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Advancement in Neuromodulation Technology with the Innovation of Design-Specific Peripheral Nerve Stimulators: Sural Nerve Stimulation for Radiculopathy.

Pain Med. 2020 Apr 06;:

Authors: Langford B, Mauck WD

BACKGROUND: Peripheral nerve stimulation (PNS) is a form of neuromodulation that is used to treat chronic and refractory neuropathic pain. Peripheral nerve stimulation was first described in the early 1960s when Shelden implanted a PNS device for trigeminal neuralgia. Despite PNS being known since the 1960s, technology designed specifically for PNS was lacking. Within the past few years, design-specific PNS devices have become widely available, with favorable efficacy and safety profiles. Here we report a case of design-specific PNS that provided two years of pain relief in a patient with lower extremity neuropathic pain.
CASE PRESENTATION: A 53-year-old female with a history of congenital lumbar meningocele status post-L4-L5 laminectomy presented to the Mayo Clinic for treatment of foot pain that began three days after her laminectomy. She experienced a 6/10 burning, tingling sensation in the lateral dorsal portion of her right foot and posterolateral calf in addition to allodynia that prevented her from wearing shoes. She failed gabapentin, amitriptyline, cannabis, transforaminal epidural steroid injections, and two spinal cord stimulator trials. The patient ultimately underwent implantation of a right sural nerve stimulator, resulting in a 50% improvement in pain and functionality at two-year follow-up.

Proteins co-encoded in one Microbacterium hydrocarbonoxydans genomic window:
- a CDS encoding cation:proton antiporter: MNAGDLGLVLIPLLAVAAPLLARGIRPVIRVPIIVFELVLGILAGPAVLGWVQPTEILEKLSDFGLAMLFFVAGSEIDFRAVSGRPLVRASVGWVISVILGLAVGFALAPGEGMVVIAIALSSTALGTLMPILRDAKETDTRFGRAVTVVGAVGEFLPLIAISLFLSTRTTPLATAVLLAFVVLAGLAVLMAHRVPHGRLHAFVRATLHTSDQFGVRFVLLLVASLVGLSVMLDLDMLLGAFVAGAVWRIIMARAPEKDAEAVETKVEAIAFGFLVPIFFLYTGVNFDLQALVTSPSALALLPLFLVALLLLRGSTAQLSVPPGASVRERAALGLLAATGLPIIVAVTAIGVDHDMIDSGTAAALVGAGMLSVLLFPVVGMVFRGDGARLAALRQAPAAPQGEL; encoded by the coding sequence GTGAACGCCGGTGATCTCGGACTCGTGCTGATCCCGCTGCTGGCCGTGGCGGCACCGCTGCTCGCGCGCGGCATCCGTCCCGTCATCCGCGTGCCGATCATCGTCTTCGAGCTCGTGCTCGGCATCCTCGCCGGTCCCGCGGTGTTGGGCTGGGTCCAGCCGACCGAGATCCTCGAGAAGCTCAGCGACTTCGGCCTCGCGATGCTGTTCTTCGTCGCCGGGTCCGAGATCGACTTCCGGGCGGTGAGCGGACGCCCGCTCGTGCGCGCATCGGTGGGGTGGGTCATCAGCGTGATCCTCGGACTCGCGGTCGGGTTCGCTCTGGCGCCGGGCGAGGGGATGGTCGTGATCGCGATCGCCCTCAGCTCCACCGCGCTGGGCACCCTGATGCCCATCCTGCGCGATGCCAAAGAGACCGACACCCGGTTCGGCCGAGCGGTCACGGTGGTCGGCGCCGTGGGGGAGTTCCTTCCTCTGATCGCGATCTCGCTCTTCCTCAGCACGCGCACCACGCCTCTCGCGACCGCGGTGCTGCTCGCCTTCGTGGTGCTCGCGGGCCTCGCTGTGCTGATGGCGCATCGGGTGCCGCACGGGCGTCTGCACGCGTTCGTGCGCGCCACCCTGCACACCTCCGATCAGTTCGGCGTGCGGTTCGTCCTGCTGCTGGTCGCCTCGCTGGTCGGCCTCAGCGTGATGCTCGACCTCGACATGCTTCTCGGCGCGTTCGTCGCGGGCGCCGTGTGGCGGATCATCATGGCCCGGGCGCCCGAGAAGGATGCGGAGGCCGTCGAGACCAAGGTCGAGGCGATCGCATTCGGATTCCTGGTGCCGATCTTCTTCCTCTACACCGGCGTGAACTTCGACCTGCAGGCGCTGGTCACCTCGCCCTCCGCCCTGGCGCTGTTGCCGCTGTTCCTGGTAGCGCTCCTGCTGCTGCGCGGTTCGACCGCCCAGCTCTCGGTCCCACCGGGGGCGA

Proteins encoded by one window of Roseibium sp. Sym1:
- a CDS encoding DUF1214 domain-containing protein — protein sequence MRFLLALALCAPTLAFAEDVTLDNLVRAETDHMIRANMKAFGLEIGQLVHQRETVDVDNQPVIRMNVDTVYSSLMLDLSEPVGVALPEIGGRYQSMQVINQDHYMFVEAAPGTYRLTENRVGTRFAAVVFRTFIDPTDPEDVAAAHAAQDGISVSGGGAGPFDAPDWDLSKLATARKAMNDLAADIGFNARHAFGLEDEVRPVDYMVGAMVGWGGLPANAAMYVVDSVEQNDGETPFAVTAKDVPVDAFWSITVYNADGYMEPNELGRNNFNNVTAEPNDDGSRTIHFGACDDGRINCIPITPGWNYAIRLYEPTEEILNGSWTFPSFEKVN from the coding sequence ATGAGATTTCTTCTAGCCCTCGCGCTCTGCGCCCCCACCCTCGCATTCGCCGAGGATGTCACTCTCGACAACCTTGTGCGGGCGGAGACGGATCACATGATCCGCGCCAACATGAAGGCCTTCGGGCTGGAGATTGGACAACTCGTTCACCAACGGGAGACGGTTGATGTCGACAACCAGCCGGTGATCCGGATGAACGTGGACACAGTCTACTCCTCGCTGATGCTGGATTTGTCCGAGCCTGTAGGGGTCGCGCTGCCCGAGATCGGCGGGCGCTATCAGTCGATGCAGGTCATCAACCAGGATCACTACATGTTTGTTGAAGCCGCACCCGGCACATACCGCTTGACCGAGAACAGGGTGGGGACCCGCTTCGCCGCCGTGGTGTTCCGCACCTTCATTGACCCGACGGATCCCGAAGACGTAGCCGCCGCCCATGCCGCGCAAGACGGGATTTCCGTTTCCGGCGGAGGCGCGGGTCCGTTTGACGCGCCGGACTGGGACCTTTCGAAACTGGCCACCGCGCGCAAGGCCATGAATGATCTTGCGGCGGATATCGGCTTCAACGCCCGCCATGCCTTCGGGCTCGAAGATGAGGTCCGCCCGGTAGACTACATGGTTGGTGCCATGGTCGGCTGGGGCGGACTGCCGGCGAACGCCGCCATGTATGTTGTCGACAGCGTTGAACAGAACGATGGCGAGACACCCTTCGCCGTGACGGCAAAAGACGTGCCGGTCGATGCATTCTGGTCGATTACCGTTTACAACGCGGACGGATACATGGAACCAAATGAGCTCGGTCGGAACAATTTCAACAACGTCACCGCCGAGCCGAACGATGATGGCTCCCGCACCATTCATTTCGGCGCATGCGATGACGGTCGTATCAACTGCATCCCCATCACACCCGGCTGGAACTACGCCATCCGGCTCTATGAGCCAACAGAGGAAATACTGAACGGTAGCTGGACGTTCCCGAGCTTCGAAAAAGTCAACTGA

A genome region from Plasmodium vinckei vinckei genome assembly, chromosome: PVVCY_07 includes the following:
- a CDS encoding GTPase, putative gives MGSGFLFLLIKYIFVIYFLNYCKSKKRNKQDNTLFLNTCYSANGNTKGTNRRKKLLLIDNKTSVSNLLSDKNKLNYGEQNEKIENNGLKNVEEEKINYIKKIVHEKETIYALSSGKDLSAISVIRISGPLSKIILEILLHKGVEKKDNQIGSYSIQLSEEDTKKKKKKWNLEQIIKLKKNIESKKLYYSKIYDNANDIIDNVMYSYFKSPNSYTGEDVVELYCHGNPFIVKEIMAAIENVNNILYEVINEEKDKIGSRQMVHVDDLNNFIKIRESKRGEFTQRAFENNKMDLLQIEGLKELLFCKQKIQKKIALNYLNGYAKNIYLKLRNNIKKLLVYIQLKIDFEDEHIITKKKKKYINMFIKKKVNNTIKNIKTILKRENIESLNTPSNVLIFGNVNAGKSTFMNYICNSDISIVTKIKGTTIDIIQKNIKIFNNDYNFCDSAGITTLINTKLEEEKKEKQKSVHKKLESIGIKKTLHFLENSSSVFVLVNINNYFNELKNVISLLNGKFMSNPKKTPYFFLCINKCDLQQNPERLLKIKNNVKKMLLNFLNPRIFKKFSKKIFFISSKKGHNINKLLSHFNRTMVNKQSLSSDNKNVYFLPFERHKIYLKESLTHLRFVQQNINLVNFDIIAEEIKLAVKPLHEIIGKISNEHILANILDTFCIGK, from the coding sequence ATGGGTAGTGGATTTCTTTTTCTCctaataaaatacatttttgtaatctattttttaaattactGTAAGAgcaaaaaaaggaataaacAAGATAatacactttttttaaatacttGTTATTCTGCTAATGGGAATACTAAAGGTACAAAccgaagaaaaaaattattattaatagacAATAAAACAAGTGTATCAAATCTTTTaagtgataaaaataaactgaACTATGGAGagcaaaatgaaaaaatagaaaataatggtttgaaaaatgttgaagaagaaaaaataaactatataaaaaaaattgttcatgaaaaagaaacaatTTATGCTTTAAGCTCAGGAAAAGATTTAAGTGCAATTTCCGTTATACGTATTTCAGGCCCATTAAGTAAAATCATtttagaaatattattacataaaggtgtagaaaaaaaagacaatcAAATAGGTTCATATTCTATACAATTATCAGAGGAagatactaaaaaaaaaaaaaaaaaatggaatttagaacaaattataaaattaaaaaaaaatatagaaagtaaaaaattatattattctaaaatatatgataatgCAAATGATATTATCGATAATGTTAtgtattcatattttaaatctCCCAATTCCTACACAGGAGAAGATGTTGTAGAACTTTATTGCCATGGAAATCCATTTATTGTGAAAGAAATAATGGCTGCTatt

CONCLUSIONS: This report emphasizes the recent development of design-specific PNS devices and their successful use in this patient. Peripheral nerve stimulation technology and applications have diminished the role of spinal cord stimulation devices used for the periphery. Peripheral nerve stimulation should be considered for patients with isolated extremity pain, especially in those with spinal abnormalities (e.g., arachnoid cyst).

PMID: 32249315 [PubMed – as supplied by publisher]

Source: ncbi 2

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